There's a kind of spiritual talk that sounds nice but never lands. It's religious and safe, but floats above the world like an ecclesial Laputa.
I first noticed it as a child, listening to sermons. Some Sundays, the preacher would catch me off guard with the truth of the gospel. Other Sundays, I'd be lulled to sleep by pious platitudes, pillowed by a message that was afraid to bleed.
I've seen the same type of speech all over the place. It's common among theologians, many of whom retreat into esoteric generalizations so their content doesn’t have to rub shoulders with concrete political realities.
Devotional resources are particularly guilty. They pedal in soft platitudes, Lotus-eater-like, inviting the faithful to live lives of perpetual somnambulescence.
Many bishops specialize in it.
Some blogs are equally guilt. And chief of sinners that I am, I can offer some examples of blog posts here at Lutheran Confessions that are examples of this kind of pious blather. Here's one: http://lutheranconfessions.blogspot.com/2015/09/a-bottled-pope-how-can-water-do-such_26.html
I don't think the entirety of this blog post is pious blather, but the last sentence probably is: "Then hold on tight to the word and promises of God."
Sounds nice. Lulls you into quiet complacency. but what in the hell does it mean? Which "word"? Which "promises"? Hold on tight to what?
Other examples of this kind of pious bloviation:
We need to inhabit the Scriptures and let their story become our story.
God wants you to repent of all the things that keep you from God.
I'm not going to take a side on this issue. I'm just living the questions with this community.
What's at stake here in identifying such strangely free floating vapidities?
First, they allow the speaker or author to maintain the illusion that they are above the fray. It maintains a position supposedly outside of any particular position.
By speaking or writing in such a manner, we either disguise or fail to name our particular social location.
Second, it's a privileged kind of speech. It assumes a monopoly on the one interpretation, a unity of apperception concerning the theological insight in question. Or at the very least operates as if there are not a multiplicity of perspectives, as if everybody already knows what the Bible is, and there is just one reading of it... and it is ours.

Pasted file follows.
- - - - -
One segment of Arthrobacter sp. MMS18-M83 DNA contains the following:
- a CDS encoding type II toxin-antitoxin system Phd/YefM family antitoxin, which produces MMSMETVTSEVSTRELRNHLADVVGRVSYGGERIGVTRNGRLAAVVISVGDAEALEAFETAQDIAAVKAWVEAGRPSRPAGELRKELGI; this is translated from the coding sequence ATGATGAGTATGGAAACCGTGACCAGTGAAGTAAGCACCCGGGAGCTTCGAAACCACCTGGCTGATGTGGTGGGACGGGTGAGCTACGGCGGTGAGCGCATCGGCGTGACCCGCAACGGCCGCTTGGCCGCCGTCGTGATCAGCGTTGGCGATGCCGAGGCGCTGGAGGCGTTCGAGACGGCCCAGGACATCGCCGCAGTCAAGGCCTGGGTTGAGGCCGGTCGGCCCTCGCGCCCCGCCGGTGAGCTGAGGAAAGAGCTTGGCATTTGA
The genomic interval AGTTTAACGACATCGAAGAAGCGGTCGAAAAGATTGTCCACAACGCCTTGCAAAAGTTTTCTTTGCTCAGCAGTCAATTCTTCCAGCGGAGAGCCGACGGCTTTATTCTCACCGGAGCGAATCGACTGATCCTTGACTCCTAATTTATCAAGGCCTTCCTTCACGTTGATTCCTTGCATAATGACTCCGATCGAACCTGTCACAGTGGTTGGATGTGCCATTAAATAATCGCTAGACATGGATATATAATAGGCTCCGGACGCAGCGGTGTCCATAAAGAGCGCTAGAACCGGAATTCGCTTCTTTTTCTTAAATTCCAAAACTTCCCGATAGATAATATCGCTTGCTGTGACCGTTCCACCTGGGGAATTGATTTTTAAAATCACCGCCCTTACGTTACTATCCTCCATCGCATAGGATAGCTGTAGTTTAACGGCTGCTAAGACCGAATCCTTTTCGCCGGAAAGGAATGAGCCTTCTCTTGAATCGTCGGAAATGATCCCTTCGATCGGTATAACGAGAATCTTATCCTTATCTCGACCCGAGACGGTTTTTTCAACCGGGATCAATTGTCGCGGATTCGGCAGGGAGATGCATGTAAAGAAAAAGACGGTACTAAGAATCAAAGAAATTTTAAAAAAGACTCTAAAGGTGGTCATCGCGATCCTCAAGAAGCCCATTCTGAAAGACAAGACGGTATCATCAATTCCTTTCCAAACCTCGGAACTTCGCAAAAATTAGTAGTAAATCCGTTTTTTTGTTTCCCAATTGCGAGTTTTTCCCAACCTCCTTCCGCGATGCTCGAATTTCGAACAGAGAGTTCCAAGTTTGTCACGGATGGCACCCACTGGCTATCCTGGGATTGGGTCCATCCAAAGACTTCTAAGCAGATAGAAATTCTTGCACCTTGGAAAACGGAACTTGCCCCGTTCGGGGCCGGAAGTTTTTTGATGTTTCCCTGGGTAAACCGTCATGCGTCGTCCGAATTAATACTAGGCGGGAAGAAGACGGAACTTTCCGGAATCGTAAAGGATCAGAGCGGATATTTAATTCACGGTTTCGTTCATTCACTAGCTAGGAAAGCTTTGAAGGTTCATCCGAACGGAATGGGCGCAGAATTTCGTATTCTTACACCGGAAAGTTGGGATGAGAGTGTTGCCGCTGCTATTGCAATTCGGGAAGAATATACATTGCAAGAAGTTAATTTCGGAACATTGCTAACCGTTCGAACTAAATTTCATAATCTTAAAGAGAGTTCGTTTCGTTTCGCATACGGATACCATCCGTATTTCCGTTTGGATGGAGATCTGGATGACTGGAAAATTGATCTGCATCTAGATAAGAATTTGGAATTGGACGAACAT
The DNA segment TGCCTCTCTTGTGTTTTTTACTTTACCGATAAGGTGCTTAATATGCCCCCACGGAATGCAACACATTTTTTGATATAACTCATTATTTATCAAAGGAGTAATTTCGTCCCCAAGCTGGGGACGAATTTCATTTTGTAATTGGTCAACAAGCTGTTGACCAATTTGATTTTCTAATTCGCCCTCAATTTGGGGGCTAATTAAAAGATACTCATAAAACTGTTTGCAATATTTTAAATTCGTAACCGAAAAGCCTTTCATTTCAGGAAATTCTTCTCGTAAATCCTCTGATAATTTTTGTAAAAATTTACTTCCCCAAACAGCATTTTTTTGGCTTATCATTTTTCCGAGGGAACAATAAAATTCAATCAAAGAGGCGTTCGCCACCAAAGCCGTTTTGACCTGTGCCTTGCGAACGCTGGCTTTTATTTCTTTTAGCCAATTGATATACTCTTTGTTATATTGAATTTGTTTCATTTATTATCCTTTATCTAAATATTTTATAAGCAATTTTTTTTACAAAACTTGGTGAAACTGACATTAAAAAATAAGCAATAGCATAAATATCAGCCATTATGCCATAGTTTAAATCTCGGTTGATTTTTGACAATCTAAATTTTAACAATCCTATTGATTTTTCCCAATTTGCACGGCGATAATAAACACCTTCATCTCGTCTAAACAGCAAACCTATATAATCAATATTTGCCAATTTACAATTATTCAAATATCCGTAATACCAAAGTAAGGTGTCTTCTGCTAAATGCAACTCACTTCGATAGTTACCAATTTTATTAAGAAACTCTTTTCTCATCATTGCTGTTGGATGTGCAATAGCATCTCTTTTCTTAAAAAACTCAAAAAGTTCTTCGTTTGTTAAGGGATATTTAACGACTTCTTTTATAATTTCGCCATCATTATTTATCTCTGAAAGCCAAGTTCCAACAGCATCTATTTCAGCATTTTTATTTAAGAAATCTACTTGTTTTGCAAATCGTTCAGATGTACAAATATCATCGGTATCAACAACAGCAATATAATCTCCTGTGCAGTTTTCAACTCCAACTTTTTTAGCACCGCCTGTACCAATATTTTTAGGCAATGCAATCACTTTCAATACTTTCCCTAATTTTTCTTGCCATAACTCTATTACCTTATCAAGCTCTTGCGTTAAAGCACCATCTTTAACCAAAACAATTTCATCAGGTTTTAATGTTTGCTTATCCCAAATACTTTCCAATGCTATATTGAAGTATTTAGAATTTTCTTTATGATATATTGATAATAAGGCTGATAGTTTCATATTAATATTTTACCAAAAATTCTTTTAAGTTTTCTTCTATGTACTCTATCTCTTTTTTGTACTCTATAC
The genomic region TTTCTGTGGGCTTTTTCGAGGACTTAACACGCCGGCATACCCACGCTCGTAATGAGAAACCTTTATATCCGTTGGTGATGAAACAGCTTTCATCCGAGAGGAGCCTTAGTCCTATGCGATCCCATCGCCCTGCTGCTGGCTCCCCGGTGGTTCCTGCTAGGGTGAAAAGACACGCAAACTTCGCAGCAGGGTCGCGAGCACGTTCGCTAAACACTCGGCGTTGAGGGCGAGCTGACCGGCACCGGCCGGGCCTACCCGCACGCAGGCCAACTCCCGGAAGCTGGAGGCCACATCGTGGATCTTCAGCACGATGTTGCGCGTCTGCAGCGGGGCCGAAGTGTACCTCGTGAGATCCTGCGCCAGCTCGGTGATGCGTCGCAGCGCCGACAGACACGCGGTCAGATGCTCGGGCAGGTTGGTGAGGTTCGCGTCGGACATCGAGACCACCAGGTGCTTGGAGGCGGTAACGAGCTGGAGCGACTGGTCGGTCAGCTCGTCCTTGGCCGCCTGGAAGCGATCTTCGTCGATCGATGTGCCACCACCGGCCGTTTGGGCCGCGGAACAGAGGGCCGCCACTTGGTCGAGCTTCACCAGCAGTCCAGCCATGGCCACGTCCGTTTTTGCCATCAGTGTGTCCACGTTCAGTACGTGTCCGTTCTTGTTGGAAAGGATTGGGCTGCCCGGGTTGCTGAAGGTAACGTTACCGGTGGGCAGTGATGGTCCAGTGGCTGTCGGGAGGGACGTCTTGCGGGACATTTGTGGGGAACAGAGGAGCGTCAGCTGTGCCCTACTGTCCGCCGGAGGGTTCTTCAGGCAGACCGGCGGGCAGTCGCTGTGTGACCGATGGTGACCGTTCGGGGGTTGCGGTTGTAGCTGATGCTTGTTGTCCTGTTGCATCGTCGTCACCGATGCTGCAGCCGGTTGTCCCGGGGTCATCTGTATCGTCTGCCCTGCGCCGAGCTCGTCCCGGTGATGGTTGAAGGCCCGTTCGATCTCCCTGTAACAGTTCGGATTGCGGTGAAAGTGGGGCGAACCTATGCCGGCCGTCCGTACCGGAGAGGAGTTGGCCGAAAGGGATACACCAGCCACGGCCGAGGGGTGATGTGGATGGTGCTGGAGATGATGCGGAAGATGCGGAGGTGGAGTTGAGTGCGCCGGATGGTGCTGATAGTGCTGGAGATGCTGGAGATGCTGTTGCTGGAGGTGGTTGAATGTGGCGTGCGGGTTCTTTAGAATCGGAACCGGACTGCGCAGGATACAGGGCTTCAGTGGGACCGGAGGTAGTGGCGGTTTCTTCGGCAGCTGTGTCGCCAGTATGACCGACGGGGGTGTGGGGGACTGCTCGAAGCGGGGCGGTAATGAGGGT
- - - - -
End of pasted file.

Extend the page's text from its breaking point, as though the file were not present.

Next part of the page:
Third, it's a strangely non-pluralist attempt to avoid intersectionality (a term coined by Kimberlé Crenshaw). Here's what I mean. By not recognizing the plurality of views on an issue, what appears as an expression of the faith is actually an expression of one type of specific faith attempting to appear as representative of all faiths. By not joining any particular discursive community, the voice of this kind of piety seems to speak from nowhere at all.
Nothing about us without us.
As a result, it comes across as avoiding the critique of particular perspectives, beholden to no theory because it is not part of anything in particular. The concern of intersectionality as it functions as part of anti-oppression activism is captured in a rather memorable phrase: Nothing about us without us.
So who in particular is a pious platitude about? What group does it join, or represent? It presumes to speak for all, in a sense, and so is all about all of us while functioning completely without us. Therein lies the rub.
Speaking from or among a particular perspective, with all the attendant risks, is in this sense the only way for the articulation of Christian faith to take on concrete reality. To be incarnate, as it were.
All of that being said.
There are some very good reasons for the temptation towards pious blather. Many clergy who engage in it, and I count myself sometimes among this crowd, speak in this manner in order to avoid offense or bias. We serve diverse faith communities, made up of people with diverse spiritualities, and we try, in these stumbling ways, to speak for and with all.
We also, I think, are all attempting to not simply parrot or replicate painful partisanship. Taking a strong stand, with a clear position, is not always the opposite of pious blather. Sometimes we're simply being demagoguish in our positions, which is its own kind of problem.
Self-differentiated articulation of the faith, maintaining an awareness of multiple pluralities, is no simple feat. It's no wonder, tired as we are some Sunday mornings, that we drift back into inanities. Sometimes we just want to get that sermon done and go to lunch, with little risk that we've put ourselves or our careers on the line for the sake of the gospel.
But here's a good rule. In general, if you are a preacher or theologian, and no one is quite able to discern what social location or perspective you inhabit, then you're getting by with obfuscating sanctimony. And certainly, if you've found a way to massage the message in a way that avoids getting rubbed the wrong way by the intersection of intersectional critique, you certainly have found a comfortable mode of participating in privileged pious blather.
So should everybody know you're a card-carrying Republican or Democrat, or that you're a student of critical theory or a Girardian? Yes. Probably. Like this blog. Over the years I've considered changing the name to something more generally Christian, without a name that marks out my particular tradition within the spectrum of Christianities.
But I like the transparency of the name, when it comes right down to it. I think readers of the blog deserve to know I'm writing from (a) Lutheran perspective. It might even be better if I called it "A Lutheran's Confession," but the word play was fun when I started the blog some dozen years ago, and I'm lazy.
In other words, for the sake of the gospel, all preachers and theologians are more or less going to have to risk being perceived as political.
Because once you've joined a movement, and you're with it, there's no longer a Switzerland to which you can retreat.